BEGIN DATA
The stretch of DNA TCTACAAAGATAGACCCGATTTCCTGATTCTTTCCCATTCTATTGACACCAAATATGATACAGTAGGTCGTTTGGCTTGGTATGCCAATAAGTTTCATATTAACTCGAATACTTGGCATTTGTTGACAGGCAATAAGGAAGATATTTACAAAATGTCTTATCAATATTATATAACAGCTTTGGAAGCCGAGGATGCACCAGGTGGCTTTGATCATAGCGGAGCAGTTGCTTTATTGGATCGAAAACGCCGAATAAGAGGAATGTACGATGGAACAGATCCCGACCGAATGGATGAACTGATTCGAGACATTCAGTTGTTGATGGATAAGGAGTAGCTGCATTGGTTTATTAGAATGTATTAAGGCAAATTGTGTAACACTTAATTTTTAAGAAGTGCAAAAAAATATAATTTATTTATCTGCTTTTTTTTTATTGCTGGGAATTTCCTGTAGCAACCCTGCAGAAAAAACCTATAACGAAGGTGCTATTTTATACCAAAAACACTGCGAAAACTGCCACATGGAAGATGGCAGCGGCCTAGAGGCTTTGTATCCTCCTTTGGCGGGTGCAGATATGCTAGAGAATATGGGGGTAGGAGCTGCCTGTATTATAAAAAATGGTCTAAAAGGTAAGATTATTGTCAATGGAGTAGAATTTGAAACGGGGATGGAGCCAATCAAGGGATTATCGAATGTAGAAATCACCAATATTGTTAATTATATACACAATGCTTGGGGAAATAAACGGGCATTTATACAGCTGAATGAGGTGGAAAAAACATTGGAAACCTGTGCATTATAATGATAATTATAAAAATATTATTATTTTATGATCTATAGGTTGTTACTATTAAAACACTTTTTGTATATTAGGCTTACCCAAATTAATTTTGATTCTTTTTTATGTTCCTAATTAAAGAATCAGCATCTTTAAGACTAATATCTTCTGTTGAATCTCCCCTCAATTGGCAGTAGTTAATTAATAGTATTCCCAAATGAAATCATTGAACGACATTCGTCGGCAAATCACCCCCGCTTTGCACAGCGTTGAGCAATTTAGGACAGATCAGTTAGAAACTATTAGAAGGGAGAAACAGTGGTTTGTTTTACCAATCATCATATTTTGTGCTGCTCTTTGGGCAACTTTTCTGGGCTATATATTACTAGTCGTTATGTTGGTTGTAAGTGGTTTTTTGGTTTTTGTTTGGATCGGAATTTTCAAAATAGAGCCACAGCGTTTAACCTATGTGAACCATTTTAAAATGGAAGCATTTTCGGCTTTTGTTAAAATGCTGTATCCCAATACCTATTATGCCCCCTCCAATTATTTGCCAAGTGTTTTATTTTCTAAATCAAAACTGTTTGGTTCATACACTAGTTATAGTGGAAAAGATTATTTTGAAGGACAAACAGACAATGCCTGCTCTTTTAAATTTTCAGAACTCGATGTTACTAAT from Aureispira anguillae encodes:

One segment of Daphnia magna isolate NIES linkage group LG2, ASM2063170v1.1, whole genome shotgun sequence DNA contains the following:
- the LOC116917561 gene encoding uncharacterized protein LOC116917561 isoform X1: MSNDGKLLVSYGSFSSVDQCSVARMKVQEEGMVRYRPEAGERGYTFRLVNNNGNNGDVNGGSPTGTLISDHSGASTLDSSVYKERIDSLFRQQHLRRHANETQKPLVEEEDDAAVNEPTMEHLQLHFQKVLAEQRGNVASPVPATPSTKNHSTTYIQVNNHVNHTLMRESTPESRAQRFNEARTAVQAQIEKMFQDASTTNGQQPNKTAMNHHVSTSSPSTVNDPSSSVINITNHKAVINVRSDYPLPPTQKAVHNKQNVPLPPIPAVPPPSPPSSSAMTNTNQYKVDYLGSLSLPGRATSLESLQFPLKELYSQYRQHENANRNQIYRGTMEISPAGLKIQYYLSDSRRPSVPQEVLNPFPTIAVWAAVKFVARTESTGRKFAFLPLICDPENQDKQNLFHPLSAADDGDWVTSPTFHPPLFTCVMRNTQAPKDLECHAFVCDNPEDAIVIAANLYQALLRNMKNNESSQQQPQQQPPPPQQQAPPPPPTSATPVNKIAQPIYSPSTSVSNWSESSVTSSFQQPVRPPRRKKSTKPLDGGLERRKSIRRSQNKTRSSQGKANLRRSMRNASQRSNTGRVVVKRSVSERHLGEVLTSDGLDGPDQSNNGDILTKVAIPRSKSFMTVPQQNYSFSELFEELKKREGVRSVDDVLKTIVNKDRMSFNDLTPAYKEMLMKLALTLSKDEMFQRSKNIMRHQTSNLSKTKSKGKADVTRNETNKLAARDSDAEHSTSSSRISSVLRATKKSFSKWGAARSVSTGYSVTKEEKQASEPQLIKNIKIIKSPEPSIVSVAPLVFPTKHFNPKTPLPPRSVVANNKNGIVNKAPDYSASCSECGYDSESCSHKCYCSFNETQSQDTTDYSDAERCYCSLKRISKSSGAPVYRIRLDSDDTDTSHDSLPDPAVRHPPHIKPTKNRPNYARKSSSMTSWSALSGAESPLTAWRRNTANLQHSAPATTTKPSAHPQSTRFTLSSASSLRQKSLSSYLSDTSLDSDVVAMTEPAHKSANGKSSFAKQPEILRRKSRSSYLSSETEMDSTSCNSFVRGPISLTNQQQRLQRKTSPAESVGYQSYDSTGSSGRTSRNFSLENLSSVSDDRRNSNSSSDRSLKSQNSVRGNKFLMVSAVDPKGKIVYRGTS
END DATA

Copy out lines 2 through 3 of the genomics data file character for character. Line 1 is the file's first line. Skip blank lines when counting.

One segment of Daphnia magna isolate NIES linkage group LG2, ASM2063170v1.1, whole genome shotgun sequence DNA contains the following:
- the LOC116917561 gene encoding uncharacterized protein LOC116917561 isoform X1: MSNDGKLLVSYGSFSSVDQCSVARMKVQEEGMVRYRPEAGERGYTFRLVNNNGNNGDVNGGSPTGTLISDHSGASTLDSSVYKERIDSLFRQQHLRRHANETQKPLVEEEDDAAVNEPTMEHLQLHFQKVLAEQRGNVASPVPATPSTKNHSTTYIQVNNHVNHTLMRESTPESRAQRFNEARTAVQAQIEKMFQDASTTNGQQPNKTAMNHHVSTSSPSTVNDPSSSVINITNHKAVINVRSDYPLPPTQKAVHNKQNVPLPPIPAVPPPSPPSSSAMTNTNQYKVDYLGSLSLPGRATSLESLQFPLKELYSQYRQHENANRNQIYRGTMEISPAGLKIQYYLSDSRRPSVPQEVLNPFPTIAVWAAVKFVARTESTGRKFAFLPLICDPENQDKQNLFHPLSAADDGDWVTSPTFHPPLFTCVMRNTQAPKDLECHAFVCDNPEDAIVIAANLYQALLRNMKNNESSQQQPQQQPPPPQQQAPPPPPTSATPVNKIAQPIYSPSTSVSNWSESSVTSSFQQPVRPPRRKKSTKPLDGGLERRKSIRRSQNKTRSSQGKANLRRSMRNASQRSNTGRVVVKRSVSERHLGEVLTSDGLDGPDQSNNGDILTKVAIPRSKSFMTVPQQNYSFSELFEELKKREGVRSVDDVLKTIVNKDRMSFNDLTPAYKEMLMKLALTLSKDEMFQRSKNIMRHQTSNLSKTKSKGKADVTRNETNKLAARDSDAEHSTSSSRISSVLRATKKSFSKWGAARSVSTGYSVTKEEKQASEPQLIKNIKIIKSPEPSIVSVAPLVFPTKHFNPKTPLPPRSVVANNKNGIVNKAPDYSASCSECGYDSESCSHKCYCSFNETQSQDTTDYSDAERCYCSLKRISKSSGAPVYRIRLDSDDTDTSHDSLPDPAVRHPPHIKPTKNRPNYARKSSSMTSWSALSGAESPLTAWRRNTANLQHSAPATTTKPSAHPQSTRFTLSSASSLRQKSLSSYLSDTSLDSDVVAMTEPAHKSANGKSSFAKQPEILRRKSRSSYLSSETEMDSTSCNSFVRGPISLTNQQQRLQRKTSPAESVGYQSYDSTGSSGRTSRNFSLENLSSVSDDRRNSNSSSDRSLKSQNSVRGNKFLMVSAVDPKGKIVYRGTS